Horizonites Post Office Projects
Kaurna Country, 1 February to 4 March 2023
Exhibition Documentation: Rosina Possingham
It is said that there was once a poem that divided a people. Whilst it was nothing special, although certainly nothing derivative, the verse cleaved a community in two. For some who heard it, the poem instilled a sense of awe or wonderment at the horizon — the scant layer of haze where land and sky merged in the farthest distance. They saw in this woozy line a new land, a plain of potentiality. Their critics, however, decried them for their rejection of the actual plains in favour of a land that was illusory. It is said that this schism continues to reverberate, and is the basis of the distrust those who live in the interior of the continent have for those who occupy the edges.
Horizonites emerges from our interest in the devotion that underpinned this conflict and the way in which time, planetarity and connectivity tangle themselves about the horizon line - that ever-present bisection of space that informs much of our existence. The Horizonites are a fictional faction, brought to life by author Gerald Murnane in The Plains (1982). This novel unfurls amidst the oppressive heat of the inland and the rustle of yellowing brush spreading out across paddocks and landscapes. Murnane’s prose captures the diffuse, shifting and obsessive qualities of the horizon, telling the story of those who seek some way in which to understand, and capture the horizon. This exhibition brings together works submitted by photographers from across the globe, realising an archive from a multiplicity of horizons distributed across time and space. Horizonites is an attempt to manifest the horizon; inviting, inscrutable and ineffable.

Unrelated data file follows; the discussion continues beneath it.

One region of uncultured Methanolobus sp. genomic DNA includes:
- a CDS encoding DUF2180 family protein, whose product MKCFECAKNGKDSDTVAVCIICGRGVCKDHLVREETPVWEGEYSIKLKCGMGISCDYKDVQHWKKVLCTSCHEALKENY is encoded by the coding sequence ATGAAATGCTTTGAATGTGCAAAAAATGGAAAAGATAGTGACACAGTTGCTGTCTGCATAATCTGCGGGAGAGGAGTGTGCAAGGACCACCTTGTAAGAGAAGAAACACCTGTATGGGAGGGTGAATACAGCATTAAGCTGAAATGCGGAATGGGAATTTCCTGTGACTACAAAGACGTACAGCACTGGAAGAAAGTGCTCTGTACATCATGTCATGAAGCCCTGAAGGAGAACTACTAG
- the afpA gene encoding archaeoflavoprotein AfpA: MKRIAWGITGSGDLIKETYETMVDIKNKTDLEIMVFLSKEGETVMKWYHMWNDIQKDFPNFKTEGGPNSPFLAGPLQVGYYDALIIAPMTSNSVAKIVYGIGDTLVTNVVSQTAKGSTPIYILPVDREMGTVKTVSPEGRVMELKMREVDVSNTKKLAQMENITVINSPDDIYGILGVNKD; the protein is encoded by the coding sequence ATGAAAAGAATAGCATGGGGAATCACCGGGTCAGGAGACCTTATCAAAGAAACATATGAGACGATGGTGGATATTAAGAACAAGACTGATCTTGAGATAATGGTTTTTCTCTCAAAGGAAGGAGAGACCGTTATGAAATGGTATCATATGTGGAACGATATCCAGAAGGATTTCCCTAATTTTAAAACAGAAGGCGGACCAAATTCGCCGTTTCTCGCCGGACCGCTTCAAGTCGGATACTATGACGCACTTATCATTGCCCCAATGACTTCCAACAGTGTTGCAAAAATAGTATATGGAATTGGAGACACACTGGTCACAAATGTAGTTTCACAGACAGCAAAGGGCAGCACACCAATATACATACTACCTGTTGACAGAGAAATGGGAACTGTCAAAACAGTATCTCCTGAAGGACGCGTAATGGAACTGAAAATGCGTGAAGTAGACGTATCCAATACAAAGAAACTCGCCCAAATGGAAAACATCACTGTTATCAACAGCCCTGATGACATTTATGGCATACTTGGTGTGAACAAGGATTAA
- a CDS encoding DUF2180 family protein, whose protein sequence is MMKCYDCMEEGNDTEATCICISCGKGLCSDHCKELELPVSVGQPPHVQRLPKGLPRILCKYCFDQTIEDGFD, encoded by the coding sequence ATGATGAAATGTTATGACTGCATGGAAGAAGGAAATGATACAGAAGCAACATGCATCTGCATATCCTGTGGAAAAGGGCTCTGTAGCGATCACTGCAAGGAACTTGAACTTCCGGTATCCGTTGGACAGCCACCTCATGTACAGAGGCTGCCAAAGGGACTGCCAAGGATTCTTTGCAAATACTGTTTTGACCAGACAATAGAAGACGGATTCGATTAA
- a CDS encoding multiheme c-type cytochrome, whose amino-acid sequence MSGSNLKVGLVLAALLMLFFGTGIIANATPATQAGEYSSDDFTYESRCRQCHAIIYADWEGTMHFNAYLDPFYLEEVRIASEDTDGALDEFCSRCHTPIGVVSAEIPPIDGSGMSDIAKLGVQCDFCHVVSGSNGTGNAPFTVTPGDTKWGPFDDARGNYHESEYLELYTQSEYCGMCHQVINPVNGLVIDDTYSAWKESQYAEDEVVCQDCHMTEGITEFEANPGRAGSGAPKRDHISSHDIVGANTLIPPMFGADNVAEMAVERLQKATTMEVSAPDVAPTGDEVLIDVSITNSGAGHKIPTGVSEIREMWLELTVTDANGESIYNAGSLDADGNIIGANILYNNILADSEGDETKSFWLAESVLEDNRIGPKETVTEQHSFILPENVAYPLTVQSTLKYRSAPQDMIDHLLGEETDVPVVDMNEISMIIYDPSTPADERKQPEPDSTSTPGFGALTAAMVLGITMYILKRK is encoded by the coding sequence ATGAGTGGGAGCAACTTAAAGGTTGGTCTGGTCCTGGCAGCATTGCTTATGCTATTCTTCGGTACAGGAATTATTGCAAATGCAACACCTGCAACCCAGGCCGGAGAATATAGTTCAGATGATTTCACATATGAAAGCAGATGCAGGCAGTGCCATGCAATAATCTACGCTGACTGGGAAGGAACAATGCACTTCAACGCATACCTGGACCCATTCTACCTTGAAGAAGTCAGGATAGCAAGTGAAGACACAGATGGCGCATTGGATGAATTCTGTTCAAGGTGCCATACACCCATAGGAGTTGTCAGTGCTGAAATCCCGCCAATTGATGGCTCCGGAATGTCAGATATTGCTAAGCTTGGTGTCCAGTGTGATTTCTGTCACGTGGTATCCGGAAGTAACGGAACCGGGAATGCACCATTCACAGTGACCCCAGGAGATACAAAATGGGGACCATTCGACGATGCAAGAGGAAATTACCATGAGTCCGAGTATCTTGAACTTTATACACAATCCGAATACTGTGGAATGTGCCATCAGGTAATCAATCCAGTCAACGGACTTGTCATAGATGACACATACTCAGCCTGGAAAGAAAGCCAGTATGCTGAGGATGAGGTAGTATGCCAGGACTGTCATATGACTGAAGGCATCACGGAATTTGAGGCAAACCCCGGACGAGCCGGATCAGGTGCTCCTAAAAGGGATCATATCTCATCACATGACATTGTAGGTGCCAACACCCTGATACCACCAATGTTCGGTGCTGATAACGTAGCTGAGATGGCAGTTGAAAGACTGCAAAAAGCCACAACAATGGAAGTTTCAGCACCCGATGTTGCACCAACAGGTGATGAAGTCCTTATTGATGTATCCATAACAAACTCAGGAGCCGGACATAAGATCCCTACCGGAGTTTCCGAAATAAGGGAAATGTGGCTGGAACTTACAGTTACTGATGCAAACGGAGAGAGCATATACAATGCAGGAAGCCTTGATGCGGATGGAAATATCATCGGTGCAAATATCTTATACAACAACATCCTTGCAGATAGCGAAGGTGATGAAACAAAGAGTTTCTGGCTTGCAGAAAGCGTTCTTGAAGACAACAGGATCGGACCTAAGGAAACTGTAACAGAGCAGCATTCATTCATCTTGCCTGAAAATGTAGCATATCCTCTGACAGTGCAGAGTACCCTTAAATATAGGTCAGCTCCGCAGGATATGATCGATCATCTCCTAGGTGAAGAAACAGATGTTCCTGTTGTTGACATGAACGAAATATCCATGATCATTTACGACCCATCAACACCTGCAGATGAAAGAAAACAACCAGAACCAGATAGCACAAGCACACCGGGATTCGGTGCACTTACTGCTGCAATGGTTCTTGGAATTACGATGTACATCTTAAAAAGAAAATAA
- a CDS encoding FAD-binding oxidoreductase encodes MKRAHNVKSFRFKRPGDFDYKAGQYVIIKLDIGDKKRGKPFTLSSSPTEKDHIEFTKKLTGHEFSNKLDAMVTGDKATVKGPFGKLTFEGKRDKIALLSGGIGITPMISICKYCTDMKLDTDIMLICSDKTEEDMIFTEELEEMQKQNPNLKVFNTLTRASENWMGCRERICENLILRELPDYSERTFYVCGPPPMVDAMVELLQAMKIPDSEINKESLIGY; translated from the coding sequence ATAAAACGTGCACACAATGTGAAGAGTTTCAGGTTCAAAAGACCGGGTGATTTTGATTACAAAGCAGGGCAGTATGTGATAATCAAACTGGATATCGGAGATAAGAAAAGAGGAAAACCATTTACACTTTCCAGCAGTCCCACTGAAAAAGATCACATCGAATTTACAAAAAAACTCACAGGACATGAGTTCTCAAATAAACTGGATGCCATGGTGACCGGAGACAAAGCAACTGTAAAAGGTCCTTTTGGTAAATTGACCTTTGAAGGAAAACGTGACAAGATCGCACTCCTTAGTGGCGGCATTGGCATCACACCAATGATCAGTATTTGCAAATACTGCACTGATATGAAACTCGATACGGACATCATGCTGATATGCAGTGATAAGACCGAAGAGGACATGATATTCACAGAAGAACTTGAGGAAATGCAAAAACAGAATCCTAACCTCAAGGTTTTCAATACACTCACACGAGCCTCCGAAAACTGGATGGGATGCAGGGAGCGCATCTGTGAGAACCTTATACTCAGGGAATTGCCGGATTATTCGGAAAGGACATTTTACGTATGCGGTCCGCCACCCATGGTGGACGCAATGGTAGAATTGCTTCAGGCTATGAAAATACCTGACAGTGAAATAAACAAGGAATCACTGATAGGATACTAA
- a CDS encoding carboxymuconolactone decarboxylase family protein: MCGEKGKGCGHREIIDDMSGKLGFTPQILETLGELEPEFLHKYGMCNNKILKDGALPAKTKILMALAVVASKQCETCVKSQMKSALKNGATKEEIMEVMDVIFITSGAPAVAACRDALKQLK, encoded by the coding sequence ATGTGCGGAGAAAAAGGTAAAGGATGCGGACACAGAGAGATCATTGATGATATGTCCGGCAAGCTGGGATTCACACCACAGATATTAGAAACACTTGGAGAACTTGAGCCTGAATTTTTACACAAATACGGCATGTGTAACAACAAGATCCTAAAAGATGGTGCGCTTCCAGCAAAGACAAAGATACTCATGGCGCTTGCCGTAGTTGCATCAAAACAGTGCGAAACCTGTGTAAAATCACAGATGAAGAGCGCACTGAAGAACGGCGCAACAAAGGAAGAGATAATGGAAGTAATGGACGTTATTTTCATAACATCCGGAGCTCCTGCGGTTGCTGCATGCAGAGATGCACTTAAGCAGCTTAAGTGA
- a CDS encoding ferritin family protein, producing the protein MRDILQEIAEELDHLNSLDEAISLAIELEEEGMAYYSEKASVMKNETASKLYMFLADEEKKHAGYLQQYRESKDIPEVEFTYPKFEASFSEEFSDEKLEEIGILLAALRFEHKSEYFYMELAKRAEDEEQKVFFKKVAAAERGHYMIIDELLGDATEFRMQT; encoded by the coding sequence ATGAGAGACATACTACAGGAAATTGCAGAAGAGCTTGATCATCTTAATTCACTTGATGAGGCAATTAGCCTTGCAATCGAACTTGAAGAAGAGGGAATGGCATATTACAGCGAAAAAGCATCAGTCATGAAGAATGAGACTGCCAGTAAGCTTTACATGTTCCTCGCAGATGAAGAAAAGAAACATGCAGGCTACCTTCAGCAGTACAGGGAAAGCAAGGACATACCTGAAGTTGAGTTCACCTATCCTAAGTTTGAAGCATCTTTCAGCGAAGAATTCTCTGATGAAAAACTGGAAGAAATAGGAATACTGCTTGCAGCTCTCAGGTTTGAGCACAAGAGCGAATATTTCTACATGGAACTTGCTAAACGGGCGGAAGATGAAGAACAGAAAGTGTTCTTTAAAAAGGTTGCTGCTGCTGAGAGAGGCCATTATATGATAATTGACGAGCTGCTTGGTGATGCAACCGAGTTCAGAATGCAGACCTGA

The Horizon, After All by Chantelle Mitchell & Jaxon Waterhouse
Horizonites was an exhibition for Post Office Projects (Kaurna Country/Port Adelaide) seeking photographic contributions. This exhibition emerges from our shared research into questions of time, planetarity and connectivity as they relate to the horizon line - that ever-present bisection of space that informs much of our existence. Drawn from Gerald Murnane’s The Plains this exhibition attempts to manifest a particularly terrestrial ‘overview effect’, with attention to that ‘scant layer of haze where land and sky merged in the farthest distance’.